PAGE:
Another door was shut for close to five million undocumented immigrants who were waiting for a solution to their migration “limbo.” They will continue living and working with the fear of deportation and separation from their families.
rnThe Supreme Court’s 4-4 decision effectively denied the possibility of getting a temporary legalization under President Barack Obama’s executive action. Carmen López is one of the millions of immigrants who would have benefited from DAPA (Deferred Action for Parents of Americans).
rnLópez arrived in California in 1989 from Puebla, Mexico. She worked long hours and studied at Cal State Northridge. After living in the United States for several years, her daughter was born, a U.S. citizen. The single mother finished her B.A. in liberal studies with an emphasis in education and later earned a certificate as a translator. But López still has not obtained legal status.
rn“I cried tears of joy the day President Obama announced the DAPA and DACA (Deferred Action for Childhood Arrivals) executive actions. While it wasn’t something permanent, “it was a light at the end of the tunnel,” she said.
rn“A few days ago I received the bad news on my cell phone that nothing will come of it. It was a tremendous disappointment, because I had hope that perhaps some of the court magistrates who were not in favor of it would change their minds, that they might find a humanitarian perspective and would realize that millions of persons who don’t have their paperwork are suffering. But they’re disconnected from that suffering,” López said.
rnLooking for legal status has been a constant part of her life. A few years after she arrived, López’ employer offered her a way to obtain legal status. She hired a lawyer to begin the process, but poor practice ruined her case and López was unable to obtain even a temporary worker permit. She lost a lot of money in the process.
rn“Before the law changed, if you were a resident of California you could go to a community college or a university and pay as a resident, which is more affordable than paying as a foreigner,” she said. “While I had good grades, I wasn’t eligible for any grants for books or other expenses because I was undocumented.”
rnShe worked full-time at a private preschool and took classes designed for working adults, studying nights and weekends while she raised her daughter. Her education and certificates have led to job offers she cannot take because of her legal status. Today, she works part-time for $10 an hour.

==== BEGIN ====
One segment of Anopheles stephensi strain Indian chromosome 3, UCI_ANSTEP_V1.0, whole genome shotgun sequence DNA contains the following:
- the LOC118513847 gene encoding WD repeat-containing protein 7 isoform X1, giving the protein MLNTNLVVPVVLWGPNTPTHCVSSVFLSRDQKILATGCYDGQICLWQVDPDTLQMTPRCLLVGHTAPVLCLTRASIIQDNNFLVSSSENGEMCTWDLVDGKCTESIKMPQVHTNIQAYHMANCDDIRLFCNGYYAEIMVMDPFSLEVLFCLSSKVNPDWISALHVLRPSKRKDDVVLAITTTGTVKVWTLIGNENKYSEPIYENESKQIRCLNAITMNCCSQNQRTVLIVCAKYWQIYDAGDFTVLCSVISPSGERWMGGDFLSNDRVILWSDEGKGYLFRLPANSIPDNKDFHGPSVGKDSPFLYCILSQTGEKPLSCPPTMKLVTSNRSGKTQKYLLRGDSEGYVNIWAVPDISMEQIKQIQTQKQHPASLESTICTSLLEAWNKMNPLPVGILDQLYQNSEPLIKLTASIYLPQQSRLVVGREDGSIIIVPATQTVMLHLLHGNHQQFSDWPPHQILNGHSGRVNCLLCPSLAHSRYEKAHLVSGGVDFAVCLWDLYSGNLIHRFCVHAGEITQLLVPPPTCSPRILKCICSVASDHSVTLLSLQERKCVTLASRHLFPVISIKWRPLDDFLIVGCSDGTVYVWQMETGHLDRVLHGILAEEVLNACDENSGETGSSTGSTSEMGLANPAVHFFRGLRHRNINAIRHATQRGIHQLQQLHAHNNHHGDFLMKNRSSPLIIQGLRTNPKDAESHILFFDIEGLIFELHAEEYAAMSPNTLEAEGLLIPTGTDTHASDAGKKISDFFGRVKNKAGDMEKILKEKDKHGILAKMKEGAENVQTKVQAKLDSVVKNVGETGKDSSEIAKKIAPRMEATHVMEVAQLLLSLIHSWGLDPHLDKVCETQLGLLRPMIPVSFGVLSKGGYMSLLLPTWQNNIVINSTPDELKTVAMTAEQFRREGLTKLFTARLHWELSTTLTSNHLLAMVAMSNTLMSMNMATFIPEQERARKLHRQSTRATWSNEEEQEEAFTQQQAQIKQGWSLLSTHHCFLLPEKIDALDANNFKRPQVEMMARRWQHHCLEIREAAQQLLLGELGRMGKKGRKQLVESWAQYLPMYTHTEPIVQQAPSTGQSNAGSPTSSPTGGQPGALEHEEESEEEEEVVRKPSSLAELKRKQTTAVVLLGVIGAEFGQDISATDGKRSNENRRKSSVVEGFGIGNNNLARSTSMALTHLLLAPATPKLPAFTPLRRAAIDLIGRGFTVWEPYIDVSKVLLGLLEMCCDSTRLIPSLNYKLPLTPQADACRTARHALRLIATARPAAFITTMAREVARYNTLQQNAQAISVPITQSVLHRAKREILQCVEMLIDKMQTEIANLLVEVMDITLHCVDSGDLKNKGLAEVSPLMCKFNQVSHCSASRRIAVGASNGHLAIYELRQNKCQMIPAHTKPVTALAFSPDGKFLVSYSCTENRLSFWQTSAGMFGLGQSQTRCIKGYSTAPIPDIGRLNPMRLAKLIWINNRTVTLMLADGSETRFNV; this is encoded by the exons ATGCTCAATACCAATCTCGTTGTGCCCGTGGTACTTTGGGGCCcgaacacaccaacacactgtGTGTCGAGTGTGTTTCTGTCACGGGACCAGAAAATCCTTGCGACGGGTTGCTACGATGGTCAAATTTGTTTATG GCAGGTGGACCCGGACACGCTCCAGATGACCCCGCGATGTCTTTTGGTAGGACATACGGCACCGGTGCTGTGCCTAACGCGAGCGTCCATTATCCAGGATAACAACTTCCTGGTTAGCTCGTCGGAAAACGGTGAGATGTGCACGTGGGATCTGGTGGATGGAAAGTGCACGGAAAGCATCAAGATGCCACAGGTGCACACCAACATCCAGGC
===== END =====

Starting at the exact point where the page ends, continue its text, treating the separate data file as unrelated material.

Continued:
rn“Nowadays, the opportunities for obtaining legal status are few,” she said, “but many believe we haven’t obtained legal status because we are lazy or ignorant.”
rnThere is a lot of misinformation out there, she said, and many don’t realize what the process entails.
rn“Once, someone told me to just go to the DMV to obtain my permanent legal status,” she recalled. For undocumented persons currently in the U.S., the only possible legalization options are: marriage to a U.S. citizen or legal resident (which is not guaranteed and is fraught with obstacles in most cases); work visas, which are very limited; or a family petition.
rnLópez said none of those options are available to her.
rn“Almost my entire family lives here,” she said. “Some have legal residency, but if they petition for me it will take at least 20 years to receive legal status. In the early 1990s, since I already had a case pending with immigration through work, I took my lawyer’s advice and didn’t submit a petition through the means of my family.”
rnLópez explained that she has spent half of her life in this country and has raised her only daughter here.
rn“For many of us, the only option is for there to be immigration reform that would allow us to obtain legal residency or a work permit,” she said. “Most of us are working people that want to offer our children a better life without the fear of one day being deported.”
rnHer faith has maintained her through the challenges, she said.
rn“I have a lot of faith in God and I know he will never leave me. Even though the situation is difficult, even though one doesn’t understand why things happen, he takes care of us. I know I could be making more money if I had legal status, yet my daughter and I have never gone without. God provides for us.”
rnShe hopes things will change in the future and that Congress will support immigrants in her situation.
rn“There needs to be a change for there to be a reform,” she said, both with sadness and hope. While she isn’t giving up, she fears that she might one day be separated from her daughter.